People always say "babies don't keep," and that statement is true. The little newborn swaddled tightly like a burrito with his sweet loud sleeping sounds will be growing up with the blink of an eye.
By the time baby turns three months, that newborn baby will be looking and acting a whole lot different than those first weeks. Not only will the baby's sleeping and eating patterns have changed, hopefully for the better, but certain physical features will change as well.
Most of the changes that babies go through during the first few months of life are good things. They will, over the course of those months, go through some serious growing pains and recover from some of the trauma of birth.
However, despite the appearance of things, most of the changes that babies go through to get to the three month milestones are not as painful or uncomfortable as they might look. For instance, that teenager skin baby's may get after a few weeks of life looks worse than it actually is, and will be gone within no time.
Here is a list of 20 changes that a new little bundle of joy may face before they reach their 3 month birthday that new parents may need to know.
22 A Large And Pointy Head
Worried about the shape of your newborn's head? Don't be! There are several reasons your new little one's head might look a little pointy and strange, but most of the time that doesn't last.
Newborns are born top heavy. Sometimes their heads look to large for their bodies and actually make up a quarter of their entire bodies at birth.
For mama's who have had a vaginal delivery especially if you had to push for a while, your newborn's head might look a little pointy at birth. Don't worry though, it won't last long and your baby's head will be round and perfect in no time.
21 A Squished Little Nose
Not only can your wee one's nose get a little squished during delivery, which will also straighten out, but it can also make some pretty scary noises that might freak a new mama out.
Newborns typically breathe through their noses, which are still very narrow and don't allow for much to get through. Sometimes, new babies have small amounts of mucus in their noses, which makes it sound like they are having difficulty breathing due to congestion.
In most cases, they don't really have a cold like it sounds. Most doctors will suggest using a syringe to help reduce the amount of mucus in the baby's nose.
20 Teenage Skin
Also known as Miliara, infant acne may make your new little one look more like a teenager than a baby. Baby acne is very common and not preventable, and usually doesn't do any scaring and looks more painful than it is.
Baby acne usually shows up on the face, but can also appear in other areas of the body. It usually begins to appear about two to four weeks after the baby is born.
Unfortunately, there isn't really a way to get rid of baby acne, it just has to run its course. Just care for your baby's skin as normal.
19 Cradle Cap
Cradle cap can be a little bit scary for new parents who don't expect it. The severity of hair loss and cradle cap varies, and some babies don't get either at all.
Cradle cap is a red or yellowish oily skin that can be in crusty patches or scaly. Some may just look like dandruff, but in more extreme cases, it will look a little scary.
Sometimes it doesn't just appear on the head, but on the eyebrows and ears as well. Though it looks like it, cradle cap is not painful. The cause is unknown, but the best way to treat it is bath baby only once per day, use a soft brush, use a specialized shampoo and baby oil, and try a humidifier.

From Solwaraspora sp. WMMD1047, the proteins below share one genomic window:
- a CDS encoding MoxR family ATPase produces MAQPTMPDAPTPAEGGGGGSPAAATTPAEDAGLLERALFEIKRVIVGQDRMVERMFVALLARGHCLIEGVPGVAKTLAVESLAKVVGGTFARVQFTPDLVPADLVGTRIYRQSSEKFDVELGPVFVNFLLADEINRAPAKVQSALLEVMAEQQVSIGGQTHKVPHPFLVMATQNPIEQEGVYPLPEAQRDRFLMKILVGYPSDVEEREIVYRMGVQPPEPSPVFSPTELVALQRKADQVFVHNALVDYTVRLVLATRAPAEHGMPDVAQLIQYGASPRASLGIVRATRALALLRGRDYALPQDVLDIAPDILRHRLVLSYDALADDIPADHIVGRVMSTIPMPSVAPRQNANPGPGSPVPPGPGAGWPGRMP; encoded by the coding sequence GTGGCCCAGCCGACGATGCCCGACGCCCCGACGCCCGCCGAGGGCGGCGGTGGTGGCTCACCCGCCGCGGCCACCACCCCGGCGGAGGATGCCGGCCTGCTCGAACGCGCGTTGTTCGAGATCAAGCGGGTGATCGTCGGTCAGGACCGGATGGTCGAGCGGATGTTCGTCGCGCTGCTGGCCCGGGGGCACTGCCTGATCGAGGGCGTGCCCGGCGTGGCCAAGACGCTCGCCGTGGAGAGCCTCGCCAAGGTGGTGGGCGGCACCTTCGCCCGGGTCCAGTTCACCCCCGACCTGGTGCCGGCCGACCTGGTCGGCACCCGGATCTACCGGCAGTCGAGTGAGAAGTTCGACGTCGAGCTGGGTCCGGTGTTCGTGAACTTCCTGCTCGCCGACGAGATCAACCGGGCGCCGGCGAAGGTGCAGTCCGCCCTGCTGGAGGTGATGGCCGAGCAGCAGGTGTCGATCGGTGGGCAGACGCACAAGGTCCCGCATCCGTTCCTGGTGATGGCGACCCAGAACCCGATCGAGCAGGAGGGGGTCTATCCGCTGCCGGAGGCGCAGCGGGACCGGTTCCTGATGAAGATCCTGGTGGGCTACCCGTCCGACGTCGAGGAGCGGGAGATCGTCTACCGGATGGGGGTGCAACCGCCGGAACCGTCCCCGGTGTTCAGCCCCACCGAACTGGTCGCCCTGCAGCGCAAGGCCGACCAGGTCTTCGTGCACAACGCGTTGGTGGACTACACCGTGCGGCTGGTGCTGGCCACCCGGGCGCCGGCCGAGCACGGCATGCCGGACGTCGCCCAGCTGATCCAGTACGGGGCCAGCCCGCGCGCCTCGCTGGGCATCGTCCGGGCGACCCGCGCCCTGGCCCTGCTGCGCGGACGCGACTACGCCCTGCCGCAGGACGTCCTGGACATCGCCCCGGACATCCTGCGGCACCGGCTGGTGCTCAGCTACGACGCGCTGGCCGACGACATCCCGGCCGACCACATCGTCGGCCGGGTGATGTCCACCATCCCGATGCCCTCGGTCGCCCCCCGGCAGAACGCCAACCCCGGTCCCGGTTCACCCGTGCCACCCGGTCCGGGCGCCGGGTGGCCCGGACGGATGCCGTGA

18 Change In Skin Color
Newborn baby's skin is very thin at birth. Most babies, even non-Caucasian babies, look pale or pinkish due to the blood vessels directly under the thin skin. They're also covered in several different fluids at birth, though those will be washed off after birth.
"Mottling" of the skin is a pattern of small red and pale areas, which occurs because of the lack of blood circulation at the surface. This can also cause blueness in the hands, feet, and lips.
The skin will also begin to flake shortly after birth, but that doesn't require any attention either.
17 The Startle Reflex
The Moro Reflex, also known as the startle reflex can be one of the most difficult newborn characteristics to deal with. It's one of the worst obstacles when it comes to putting the baby to sleep.
This reflex is when the baby has a sensation of falling or startled by a loud noise. There are a few tips, other than waiting it out, that can help you survive the startle reflex.
One of the ways to survive is by swaddling your baby tightly. This helps your baby feel safe and secure by mimicking the womb. The other tip is to keep your baby close to your own body while they fall asleep.
16 Puffy Eyes And Cheeks
The swelling of the newborn's eyes is actually more interesting than it seems. It may make the baby look a little strange or even sleepy at first, but it does serve a purpose.
Some expert's theory is that the swelling of the eyes is not only because of the trauma of birth, and the crazy journey they had in the womb, but also because it helps them adjust to the light that they are being exposed to for the first time.
The swelling won't last long and it won't interfere with the baby learning to see things for the first time. He can still see blurry new faces at birth.
15 Slightly Bent Ears
If you've had a baby then you know the tight conditions of the womb, especially nearing the end. The crowded conditions your baby lives in is pretty tight and there isn't a ton of wiggle room.
This tight space means that baby's ears can get bend. The more the baby grows the more his ears can bend and an ear that gets pushed forward can stay that way until birth.
This is only temporary and most likely the babies ears will shapen out in no time. It also doesn't affect the baby's hearing ability. They will be able to recognize your voice right away!
14 White Spots In The Mouth
When your new little bundle of joy opens his little mouth to yawn so adorably, don't be alarmed if you see some small white spots on the tongue or roof of the mouth.
These small white spots are often called "Epstein's pearls" and "gingival cysts." The National Health Institutes of Health reported that about 80 percent of infants develop them. They usually disappear in one to two months.
The good news is that no matter how icky or painful these little white spots look, they don't cause the baby any pain.
13 A Small Or large Chest
There are a couple of things about your newborn's chest that might scare you at first. A newborn's chest wall is very thin, which makes the baby's heartbeat and breathing very audible.
A newborn's chest can also seem to be enlarged. The estrogen hormone that the mother passes on to the fetus can cause the baby's chest to feel larger than may seem normal, as well as feel small disc-shaped lumps and tissue beneath their nipples.
Though this may seem strange and alarming, in most cases there is no cause for concern and they will disappear on their own.
12 Acne, Heat Rashes, And Chicken Skin